IKEA: A Force for Aesthetic Good

IKEA: A Force for Aesthetic Good

IKEA: A Force for Aesthetic Good
Dispatches from the front lines of travel.
Feb. 21 2003 1:59 PM


Today's slide show: Images from Växjö. Today's  audio: Anna Ehrner describes her passions and goals in working at the Kosta Boda glass factory. Today's video: IKEA's Anna Efverlund designs for "the most important people in the world."Bonus video: The art of handblown wine glasses.


VÄXJÖ, SWEDEN—A fourth consecutive glorious day. Piling into our powerful Volvo, we motor eastward out of Copenhagen, pass through a suburban stretch of elegant Corbu-style office buildings, cross a spare modern suspension bridge with the deep blue Baltic Sea to our south, and regain land on the southern tip of the kingdom of Sweden. There, guided by the infallible commands of our vehicle's global positioning satellite system—issued in the deliciously stern voice of what seems to be an English dominatrix—we make our way to the remote village of Älmhult, the improbable headquarters of the most powerful domestic design force in the world: IKEA.


I expected the IKEA headquarters to be designed to the hilt, but it turns out to be an unprepossessing collection of low-slung industrial-looking buildings surrounded by icy parking lots. So, this is the place where all those inexpensive good-taste objects are conceived! I know that the very mention of IKEA causes the lips of elitists to purse in disapproval. I remember how the movie Fight Club seized on it as a symbol of all that is sick in the young bourgeois soul. But I think it has been a force for aesthetic good around the world: first in Sweden in the 1950s, later throughout the rest of Europe, still later in Australia, the United States (or at least the more civilized part of it), and China. The company uses an army of free-lance designers to create its thousands and thousands of product lines, but it has only eight staff designers, and one of them is going to have lunch with us.

Her name is Anna Efverlund. Anna has been with IKEA since 1980, and her very first design, she proudly tells me in her charmingly wonky English, is still in the catalog. It's a coathanger called the "Bagis." I have always loved the names IKEA gives its products. They sound so whimsically and exotically Scandinavian: "Skanor," "Axstad," "Blecka," "Stro." (You have to imagine the little circles and dots over the A's and O's.) When I asked Anna and one of her co-workers what my name would be if I were an IKEA product (sort of on the analogy of one's porn name), they immediately agree on "Billi." My dog, I guess, would be "Barka."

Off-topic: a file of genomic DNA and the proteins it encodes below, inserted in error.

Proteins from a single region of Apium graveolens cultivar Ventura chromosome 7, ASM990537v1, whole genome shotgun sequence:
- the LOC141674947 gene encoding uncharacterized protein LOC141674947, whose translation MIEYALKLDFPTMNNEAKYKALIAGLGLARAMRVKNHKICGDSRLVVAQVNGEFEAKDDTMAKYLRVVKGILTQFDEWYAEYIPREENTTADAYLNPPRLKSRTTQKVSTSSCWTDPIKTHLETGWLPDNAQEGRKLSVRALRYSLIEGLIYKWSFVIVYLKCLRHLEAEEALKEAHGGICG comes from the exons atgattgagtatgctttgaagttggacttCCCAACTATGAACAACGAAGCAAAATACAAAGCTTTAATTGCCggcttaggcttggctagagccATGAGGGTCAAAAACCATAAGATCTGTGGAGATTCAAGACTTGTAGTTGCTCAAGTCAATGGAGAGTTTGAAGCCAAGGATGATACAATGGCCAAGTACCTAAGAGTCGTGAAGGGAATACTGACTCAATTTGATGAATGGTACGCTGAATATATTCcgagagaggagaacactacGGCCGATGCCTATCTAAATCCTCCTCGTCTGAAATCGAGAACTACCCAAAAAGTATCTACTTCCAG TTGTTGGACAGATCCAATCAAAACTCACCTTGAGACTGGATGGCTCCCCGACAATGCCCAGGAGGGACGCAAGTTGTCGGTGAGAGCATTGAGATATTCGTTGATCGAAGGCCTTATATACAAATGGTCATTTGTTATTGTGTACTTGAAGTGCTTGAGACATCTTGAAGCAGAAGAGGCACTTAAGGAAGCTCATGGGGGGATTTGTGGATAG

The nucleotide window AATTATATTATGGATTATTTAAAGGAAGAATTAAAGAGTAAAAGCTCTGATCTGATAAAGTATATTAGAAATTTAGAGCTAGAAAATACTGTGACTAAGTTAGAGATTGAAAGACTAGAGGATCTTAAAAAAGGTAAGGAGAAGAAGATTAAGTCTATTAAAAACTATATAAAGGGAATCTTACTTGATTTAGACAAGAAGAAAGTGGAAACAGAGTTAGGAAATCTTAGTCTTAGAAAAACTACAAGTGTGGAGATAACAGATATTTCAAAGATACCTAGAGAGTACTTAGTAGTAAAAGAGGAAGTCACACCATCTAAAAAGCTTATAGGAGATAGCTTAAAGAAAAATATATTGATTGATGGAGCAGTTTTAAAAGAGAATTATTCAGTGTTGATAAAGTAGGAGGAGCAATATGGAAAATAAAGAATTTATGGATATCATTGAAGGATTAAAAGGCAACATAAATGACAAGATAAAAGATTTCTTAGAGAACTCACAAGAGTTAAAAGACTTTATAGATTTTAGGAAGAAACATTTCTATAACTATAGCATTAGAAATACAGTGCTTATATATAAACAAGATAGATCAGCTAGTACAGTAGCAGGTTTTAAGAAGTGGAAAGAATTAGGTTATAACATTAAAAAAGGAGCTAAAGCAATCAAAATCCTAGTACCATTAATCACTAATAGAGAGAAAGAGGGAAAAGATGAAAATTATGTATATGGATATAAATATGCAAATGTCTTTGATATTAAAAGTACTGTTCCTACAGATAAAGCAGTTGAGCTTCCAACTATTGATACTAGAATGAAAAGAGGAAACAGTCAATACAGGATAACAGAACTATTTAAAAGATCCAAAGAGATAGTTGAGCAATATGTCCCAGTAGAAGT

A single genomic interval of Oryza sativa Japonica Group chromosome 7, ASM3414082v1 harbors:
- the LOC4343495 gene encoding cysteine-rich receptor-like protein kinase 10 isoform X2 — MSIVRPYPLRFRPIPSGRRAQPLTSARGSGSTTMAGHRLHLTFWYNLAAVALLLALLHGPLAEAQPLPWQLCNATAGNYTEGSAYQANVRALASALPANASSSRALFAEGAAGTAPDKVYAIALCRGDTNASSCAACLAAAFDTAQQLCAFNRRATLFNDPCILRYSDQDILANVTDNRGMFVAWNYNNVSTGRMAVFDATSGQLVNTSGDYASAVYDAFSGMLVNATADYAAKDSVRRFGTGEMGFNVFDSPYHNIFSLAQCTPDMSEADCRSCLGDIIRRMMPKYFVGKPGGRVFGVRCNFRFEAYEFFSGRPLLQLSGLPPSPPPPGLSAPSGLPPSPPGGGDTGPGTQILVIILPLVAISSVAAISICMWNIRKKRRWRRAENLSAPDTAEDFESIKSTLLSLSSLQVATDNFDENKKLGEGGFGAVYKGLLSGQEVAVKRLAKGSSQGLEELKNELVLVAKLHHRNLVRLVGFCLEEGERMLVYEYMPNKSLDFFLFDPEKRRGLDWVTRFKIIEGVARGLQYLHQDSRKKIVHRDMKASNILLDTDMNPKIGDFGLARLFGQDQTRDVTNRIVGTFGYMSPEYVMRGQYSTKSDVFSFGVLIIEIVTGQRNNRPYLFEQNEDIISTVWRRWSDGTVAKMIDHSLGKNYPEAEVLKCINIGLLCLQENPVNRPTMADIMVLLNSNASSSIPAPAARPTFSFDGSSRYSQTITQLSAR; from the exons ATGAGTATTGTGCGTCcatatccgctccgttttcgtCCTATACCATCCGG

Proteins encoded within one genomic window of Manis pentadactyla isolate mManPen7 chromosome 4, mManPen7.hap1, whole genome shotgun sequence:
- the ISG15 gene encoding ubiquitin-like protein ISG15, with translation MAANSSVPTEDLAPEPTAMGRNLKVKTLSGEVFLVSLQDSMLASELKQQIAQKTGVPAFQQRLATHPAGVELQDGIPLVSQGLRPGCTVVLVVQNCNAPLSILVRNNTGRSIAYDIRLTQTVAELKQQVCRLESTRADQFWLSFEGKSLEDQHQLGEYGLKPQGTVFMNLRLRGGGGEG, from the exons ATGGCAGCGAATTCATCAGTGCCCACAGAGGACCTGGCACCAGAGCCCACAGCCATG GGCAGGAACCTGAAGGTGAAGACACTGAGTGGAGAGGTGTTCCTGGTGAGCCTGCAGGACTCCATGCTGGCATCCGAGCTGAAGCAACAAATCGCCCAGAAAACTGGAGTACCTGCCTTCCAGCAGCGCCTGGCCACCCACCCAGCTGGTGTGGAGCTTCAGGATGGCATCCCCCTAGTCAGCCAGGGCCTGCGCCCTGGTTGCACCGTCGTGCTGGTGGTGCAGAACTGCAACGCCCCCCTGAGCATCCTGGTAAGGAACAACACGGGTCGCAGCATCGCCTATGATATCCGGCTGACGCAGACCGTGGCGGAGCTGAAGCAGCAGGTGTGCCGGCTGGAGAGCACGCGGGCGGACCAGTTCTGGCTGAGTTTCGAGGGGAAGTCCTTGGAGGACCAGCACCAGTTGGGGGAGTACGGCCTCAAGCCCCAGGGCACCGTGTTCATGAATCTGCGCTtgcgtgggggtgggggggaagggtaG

Before lunch, Anna gives us a tour of the showrooms where the current IKEA products and the secret prototypes for new ones are displayed. I am a little surprised to hear that exactly the same stuff is sold in IKEA stores in every country on every continent. Even, I ask, the United States? "Well," she says, "Americans do get bigger couches, bigger glasses, and softer beds."

As we come to the part of the showroom with IKEA products for children, Anna picks up one of her latest creations and shows it to me. It's a pillow in the form of a red heart sprouting a pair of arms that end in little hands and fingers. Pretty adorable. I ask her how she got the idea for it.

"A factory in India was making teddy bears, but there was sabotage and the eyes of the teddy bears were coming off," she says. "I was sent there right away. The factory was shut down, and the children had lost their toy pets. We had to design something that the factory could make so that the workers could keep their jobs—something without eyes or buttons. We had a dozen ideas, and this pillow-heart with the arms and hands was one of them. But then it turned out that adults like the pillow too. Sick people in the hospital like holding hands with it, women like to have it in bed with them when their husbands are away."

We leave IKEA, a world where design is married to industrial production, and make our way to the Glass District, also in a rural setting, about an hour away. Here artists who design crystal collaborate with glass-blowers whose skills have been handed down from Bohemian craftsmen that fetched up here in 1742. Decorative glass has never really been my thing, but what I see is so enchanting that not even the buyers from Bloomingdale's hanging around can spoil it.

Check out our earlier trips to Kashmir, Zambia, the Outlaw Trail, the Blues Highway, the Galápagos Islands, and Costa Rica.

Jim Holt writes for The New Yorker, the New York Times, and other publications. A former visiting journalist at U.C. Berkeley and an American correspondent for BBC Wales, he now divides his time between New York and Paris.